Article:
Reading some of Mr. Wadia’s recent comments I am not convinced that he is really “independent” and would appear to be very aligned with mr. Mistry. Personally I believe that ten years is too long a period, five should be the maximum which would will allow the company to bring in fresh blood.
There is also a buzz that after clearing the mess at Tata Sons and the Group companies, Mr. Ratan Tata would also work towards appointing heads/chairman for the Tata Trusts as well that control Tata Sons.
When Mr. Tata stood down, he genuinely stepped down and gave Mr. Mistry a free hand to run the businesses. Indeed, Mr. Mistry rarely contacted Mr. Tata. The very last thing that Mr. Tata wanted to do was to have to take the recent actions that he felt passionately had to be taken.
You must remember that Mr. Mistry took his father Pallonji’s seat on the board. They would clearly have had many discussions over dinner about the Tata business. Cyrus was on the board for six years before being appointed Chairman for four years and now claims that he was a “lame duck” Chairman and had no influence or knowledge whatsoever of the decisions that were made whilst a director and then later as Chairman. I find this to be somewhat disingenuous. There is an argument to be made that he should refund the stipends that were paid whilst being a director if he was so uninvolved in the management of the company.
On a similar vein, I truly believe that Mr. Tata has absolutely no desire to die in the saddle. I believe that once the selection committee has completed its task, he will turn his attention to finding a person to manage the Trusts in a way envisaged by Jamsetji.
Can you tell us briefly about Mr. Tata's biography that you are working on?
The book will start with Cyrus being removed as chairman, then flip back to Mr. Tata’s very early life, his relationships with his many family members and then move onto his business career. It will be going into how he developed TATA, from writing the strategic blueprint for expansion of the company and growing it from 5B to 100B during his Chairmanship. It will discuss his business philosophies, what he looks for in a leader, his successes and his failures and lessons he learned along the way. It will be about 300 pages
Would it be right to say that the biography will be a tell-all first of its kind book on Mr Ratan Tata?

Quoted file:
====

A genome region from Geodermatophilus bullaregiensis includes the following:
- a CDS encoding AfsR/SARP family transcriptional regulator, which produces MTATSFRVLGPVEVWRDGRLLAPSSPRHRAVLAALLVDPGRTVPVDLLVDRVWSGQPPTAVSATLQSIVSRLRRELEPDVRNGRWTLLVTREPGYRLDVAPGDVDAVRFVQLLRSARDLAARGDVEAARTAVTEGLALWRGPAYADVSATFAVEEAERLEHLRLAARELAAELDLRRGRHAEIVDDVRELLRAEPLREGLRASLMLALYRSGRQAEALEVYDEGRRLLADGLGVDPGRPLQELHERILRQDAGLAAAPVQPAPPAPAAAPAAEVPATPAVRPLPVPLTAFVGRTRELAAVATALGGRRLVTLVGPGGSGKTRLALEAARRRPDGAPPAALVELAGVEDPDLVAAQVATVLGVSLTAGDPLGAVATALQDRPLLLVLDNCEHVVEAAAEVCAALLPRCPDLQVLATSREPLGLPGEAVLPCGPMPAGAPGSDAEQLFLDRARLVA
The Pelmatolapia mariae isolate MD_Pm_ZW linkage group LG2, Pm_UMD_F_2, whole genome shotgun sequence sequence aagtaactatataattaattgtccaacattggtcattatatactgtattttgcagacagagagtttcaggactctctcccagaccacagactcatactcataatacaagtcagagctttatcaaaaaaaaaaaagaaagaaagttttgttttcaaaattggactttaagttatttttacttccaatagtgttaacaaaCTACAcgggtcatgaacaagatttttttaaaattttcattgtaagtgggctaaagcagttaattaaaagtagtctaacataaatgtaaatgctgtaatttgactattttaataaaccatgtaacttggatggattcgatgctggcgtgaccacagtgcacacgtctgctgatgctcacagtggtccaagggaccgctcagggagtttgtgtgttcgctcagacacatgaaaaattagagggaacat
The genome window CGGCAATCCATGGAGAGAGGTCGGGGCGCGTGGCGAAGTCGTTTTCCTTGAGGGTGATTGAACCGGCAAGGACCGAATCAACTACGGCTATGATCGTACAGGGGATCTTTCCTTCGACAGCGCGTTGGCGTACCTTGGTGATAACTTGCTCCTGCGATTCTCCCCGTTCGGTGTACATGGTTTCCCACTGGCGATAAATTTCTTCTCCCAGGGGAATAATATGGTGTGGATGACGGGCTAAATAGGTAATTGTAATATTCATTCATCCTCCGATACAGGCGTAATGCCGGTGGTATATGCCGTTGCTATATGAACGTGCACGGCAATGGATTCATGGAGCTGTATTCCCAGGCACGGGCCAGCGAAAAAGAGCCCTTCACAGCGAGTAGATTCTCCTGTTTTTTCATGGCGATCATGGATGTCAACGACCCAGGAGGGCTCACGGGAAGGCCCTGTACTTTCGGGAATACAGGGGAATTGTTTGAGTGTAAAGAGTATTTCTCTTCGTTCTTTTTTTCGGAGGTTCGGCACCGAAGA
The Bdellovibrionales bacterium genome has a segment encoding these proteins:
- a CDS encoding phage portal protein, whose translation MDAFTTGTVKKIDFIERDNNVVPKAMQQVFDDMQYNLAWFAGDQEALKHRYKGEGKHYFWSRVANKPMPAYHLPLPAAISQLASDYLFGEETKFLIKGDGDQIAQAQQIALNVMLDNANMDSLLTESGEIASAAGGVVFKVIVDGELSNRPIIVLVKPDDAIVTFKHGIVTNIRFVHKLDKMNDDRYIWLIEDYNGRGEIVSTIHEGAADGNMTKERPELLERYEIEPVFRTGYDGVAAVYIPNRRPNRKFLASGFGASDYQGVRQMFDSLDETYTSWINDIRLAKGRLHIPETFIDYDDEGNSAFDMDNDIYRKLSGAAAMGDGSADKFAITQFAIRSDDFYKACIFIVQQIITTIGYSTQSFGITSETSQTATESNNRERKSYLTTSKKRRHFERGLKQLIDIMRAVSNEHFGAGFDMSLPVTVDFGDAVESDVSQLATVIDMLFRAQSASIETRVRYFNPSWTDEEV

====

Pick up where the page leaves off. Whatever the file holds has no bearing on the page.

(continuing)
I believe so.
When is the book expected to hit the stands?
Probably around St Patrick’s Day (March 17, 2017) after the new Chairman has been announced.
Mr. Tata is in the news owing to the ongoing Tata-Mistry feud. Will the book touch upon this issue and can the reader expect a hitherto unknown element to the tussle being revealed in the book?
It will examine the many factors that finally lead Mr. Tata to make the very hard decision that he ultimately felt he had to make in order to preserve the TATA legacy.
It will discuss Jamsetji Tata’s approach on how to make capitalism work for the benefit of the masses. In one chapter there is a hypothetical dinner where Karl Marx and Jamsetji Tata are having a discussion on the growth of capitalism and the industrial revolution and how they had such differing approaches as to the best way to deal with the challenges.
How much content of the book would be devoted to the TataVsMistry issue?
Perhaps 10% to 15% and only because it’s an issue that affects what is at the core of what TATA is all about - truly doing the right thing. But really the book is about Mr. Tata.
Will the book also have Mr. Mistry's side of the story?
I have asked for a meeting with Cyrus but to date I have not heard back I would be delighted to meet with him, so he can give his explanation as to why he took the actions he took. As a journalist, I always strive to be accurate and balanced. I asked Mr. Tata was there anyone I could not speak to and said, “not at all”. I would be more than happy to have a frank, one Irishman to another discussion with Cyrus!
At this moment in time my advice to Cyrus, if he agreed to meet, would be to focus on what he wants the Mistry family to be remembered for. He is doing short term damage to the company he professed to love and long term damage to his own and his family’s reputation. I believe he should be working collaboratively with TATA on a way for the Mistry Family to monetise their holdings in TATA and seek a win-win solution.
Have you decided on the title of the book?
No, not yet.
More In BusinessIndustry